Recent tensions about world oil supplies have put a spotlight on wind and solar power. After all, both are renewable energy sources, found within every nation's borders.
Harnessing this energy can be costly. But, scientists at the National Renewable Energy Lab in Golden, Colorado, are working to make the sun and the wind as affordable as more traditional energy sources.
"I like to pass these around. They're very thin," said scientist Ed Witt.
The glittery blue wafer in Ed Witt's hand is no larger than a greeting card. But photovoltaic cells such as these are mighty, they can power everything from solar calculators to satellites. To demonstrate the latest technologies, Mr. Witt leads me to an outdoor testing site.
"Here you're going to see arrays made of a lot of different kinds of solar cells, and we're going to have a little walk down through here," he said.
We amble past rows of solar panels, some developed here, and some sent to Golden by companies that collaborate with N-REL. Many use new thin-film methods, which are more economical than traditional wafers. And one display looks like shiny roof tiles, because that's what they are shingles that double as solar collectors.
"If we were standing 15 feet away, or it was on a roof that was above us, we might never notice that it's anything other than shingle material," said Mr. Witt.
It takes millions of dollars to research the materials and processes needed to make products like these affordable. But that's what the National Renewable Energy Lab in Golden, Colorado is all about. N-REL is the only national laboratory in the United States dedicated to research and development of renewable energies. It's also the premiere renewable energy research facility in the world.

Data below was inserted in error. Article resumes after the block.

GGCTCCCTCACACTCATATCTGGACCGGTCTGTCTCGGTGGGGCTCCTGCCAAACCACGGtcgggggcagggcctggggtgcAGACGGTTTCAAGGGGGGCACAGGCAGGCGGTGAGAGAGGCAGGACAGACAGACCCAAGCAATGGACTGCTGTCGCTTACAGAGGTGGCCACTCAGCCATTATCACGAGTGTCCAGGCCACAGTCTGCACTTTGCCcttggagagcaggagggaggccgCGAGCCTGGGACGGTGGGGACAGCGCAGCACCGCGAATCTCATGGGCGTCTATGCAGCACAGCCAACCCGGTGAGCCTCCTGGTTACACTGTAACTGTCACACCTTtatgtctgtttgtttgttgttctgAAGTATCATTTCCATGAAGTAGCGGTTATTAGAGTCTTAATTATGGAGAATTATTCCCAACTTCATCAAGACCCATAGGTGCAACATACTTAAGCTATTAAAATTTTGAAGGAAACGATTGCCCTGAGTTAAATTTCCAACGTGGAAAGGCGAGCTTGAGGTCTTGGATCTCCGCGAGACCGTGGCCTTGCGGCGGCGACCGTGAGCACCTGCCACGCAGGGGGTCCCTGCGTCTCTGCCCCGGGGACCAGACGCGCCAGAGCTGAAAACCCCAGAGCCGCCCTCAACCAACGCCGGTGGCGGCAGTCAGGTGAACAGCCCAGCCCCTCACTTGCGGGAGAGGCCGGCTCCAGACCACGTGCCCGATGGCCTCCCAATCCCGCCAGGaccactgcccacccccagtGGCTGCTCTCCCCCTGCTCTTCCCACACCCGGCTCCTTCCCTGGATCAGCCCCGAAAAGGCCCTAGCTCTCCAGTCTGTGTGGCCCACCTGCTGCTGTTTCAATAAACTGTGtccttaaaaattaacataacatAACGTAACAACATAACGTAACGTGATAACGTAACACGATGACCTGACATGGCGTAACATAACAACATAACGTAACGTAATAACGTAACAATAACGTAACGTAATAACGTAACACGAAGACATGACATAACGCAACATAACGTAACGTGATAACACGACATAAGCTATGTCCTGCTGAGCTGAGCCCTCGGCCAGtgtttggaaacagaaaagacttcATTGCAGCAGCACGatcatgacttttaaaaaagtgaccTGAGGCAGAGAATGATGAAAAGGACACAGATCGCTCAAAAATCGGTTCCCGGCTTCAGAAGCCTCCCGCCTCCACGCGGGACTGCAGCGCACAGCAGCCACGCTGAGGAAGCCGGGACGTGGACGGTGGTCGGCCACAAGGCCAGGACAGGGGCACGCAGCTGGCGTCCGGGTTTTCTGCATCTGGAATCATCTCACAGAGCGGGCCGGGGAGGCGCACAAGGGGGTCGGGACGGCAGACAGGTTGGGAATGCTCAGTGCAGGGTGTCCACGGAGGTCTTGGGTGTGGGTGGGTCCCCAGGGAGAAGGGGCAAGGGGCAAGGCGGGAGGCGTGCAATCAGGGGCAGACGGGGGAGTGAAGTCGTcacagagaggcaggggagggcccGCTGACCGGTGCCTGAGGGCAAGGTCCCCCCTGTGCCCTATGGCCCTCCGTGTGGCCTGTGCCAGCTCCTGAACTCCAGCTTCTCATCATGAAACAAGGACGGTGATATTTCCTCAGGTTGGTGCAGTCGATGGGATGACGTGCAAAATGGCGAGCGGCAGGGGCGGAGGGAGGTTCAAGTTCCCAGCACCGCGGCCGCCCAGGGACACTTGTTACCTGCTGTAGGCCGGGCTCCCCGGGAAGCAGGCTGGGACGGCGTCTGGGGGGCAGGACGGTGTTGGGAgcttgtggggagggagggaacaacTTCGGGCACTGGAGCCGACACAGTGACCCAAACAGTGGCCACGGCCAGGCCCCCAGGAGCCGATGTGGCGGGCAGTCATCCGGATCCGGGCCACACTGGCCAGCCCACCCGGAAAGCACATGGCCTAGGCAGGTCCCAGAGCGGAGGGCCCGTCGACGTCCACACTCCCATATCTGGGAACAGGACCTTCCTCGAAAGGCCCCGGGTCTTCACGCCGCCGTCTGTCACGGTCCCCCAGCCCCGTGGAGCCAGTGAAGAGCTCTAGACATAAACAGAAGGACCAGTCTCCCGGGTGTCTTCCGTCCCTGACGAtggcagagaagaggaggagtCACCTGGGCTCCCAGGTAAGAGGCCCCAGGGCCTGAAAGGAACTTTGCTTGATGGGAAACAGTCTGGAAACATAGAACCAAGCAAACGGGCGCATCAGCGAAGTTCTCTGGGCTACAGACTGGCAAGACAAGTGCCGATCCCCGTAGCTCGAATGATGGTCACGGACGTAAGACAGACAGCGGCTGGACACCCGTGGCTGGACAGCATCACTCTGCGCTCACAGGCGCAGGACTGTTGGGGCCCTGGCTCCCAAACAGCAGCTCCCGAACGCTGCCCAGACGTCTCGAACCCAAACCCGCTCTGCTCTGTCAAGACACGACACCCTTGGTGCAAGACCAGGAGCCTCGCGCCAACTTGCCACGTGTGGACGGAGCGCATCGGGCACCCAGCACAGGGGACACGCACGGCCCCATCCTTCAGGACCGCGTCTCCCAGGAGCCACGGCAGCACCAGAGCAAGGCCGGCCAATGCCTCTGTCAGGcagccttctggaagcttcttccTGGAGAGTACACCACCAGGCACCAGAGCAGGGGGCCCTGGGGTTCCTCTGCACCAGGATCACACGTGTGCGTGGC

"That's important because the world looks to us," Mr. Witt said. "They say, wow! What is the U.S. doing, and what is the National Lab for the U.S. doing? And it's what we're doing here. And so it's extremely important, Both from the point of view of lending credence to the technologies themselves, but it's also important in terms of sort of being the leader and moving in that direction."
When this laboratory was established in 1977, its scientists focused on solar power. Now, the more than 1,000 researchers and staff at N-REL develop everything from wind power to biomass technology, which involves using organic waste products to create clean-burning energy. And, Mr. Witt says, in the last 25 years they've gotten much closer to their original goal of harnessing solar power.
"The cost has come down by factors of certainly more than ten, probably about a hundred during that time," he said.
While solar power still has a way to fall before matching the price of energy produced from oil, Mr. Witt believes that in 30 years, the sun could provide 10 percent of the world's energy.
N-REL also develops wind machines. And in case you're imagining a rickety wooden windmill, think again.
"Most of the modern windmills look much, much more like rotating airplane wings," said Bob Thresher, director of N-REL's Wind Technology Center. He says the sleek blades on his majestic wind machines can be as long as the wings on a passenger jet, and one machine can generate over a megawatt of power enough to supply all the electricity for 500 homes, day in and day out.
"Wind energy is the most rapid growing form of energy in the world at this point. In the last three years, it's grown at an average rate of about 30 percent per year," he said.
Mr. Thresher says many European countries are ahead of the United States in this field, because they tax fossil fuel use heavily, then subsidize their wind power programs. But he believes N-REL's efforts can make wind power competitive in America's more unregulated energy marketplace.
As the N-REL scientists develop these renewable sources of energy, Ed Witt says they are also laying the groundwork for a more peaceful world.
"All people need security, and this is a source of security for all of us. Independent of what your beliefs are or what cultures you come from," he said. "Here's a place where you can get the energy that you need in order to be self-sufficient."
With international collaboration in clean renewable energy projects, the National Renewable Energy Lab is helping dozens of other nations reach that goal.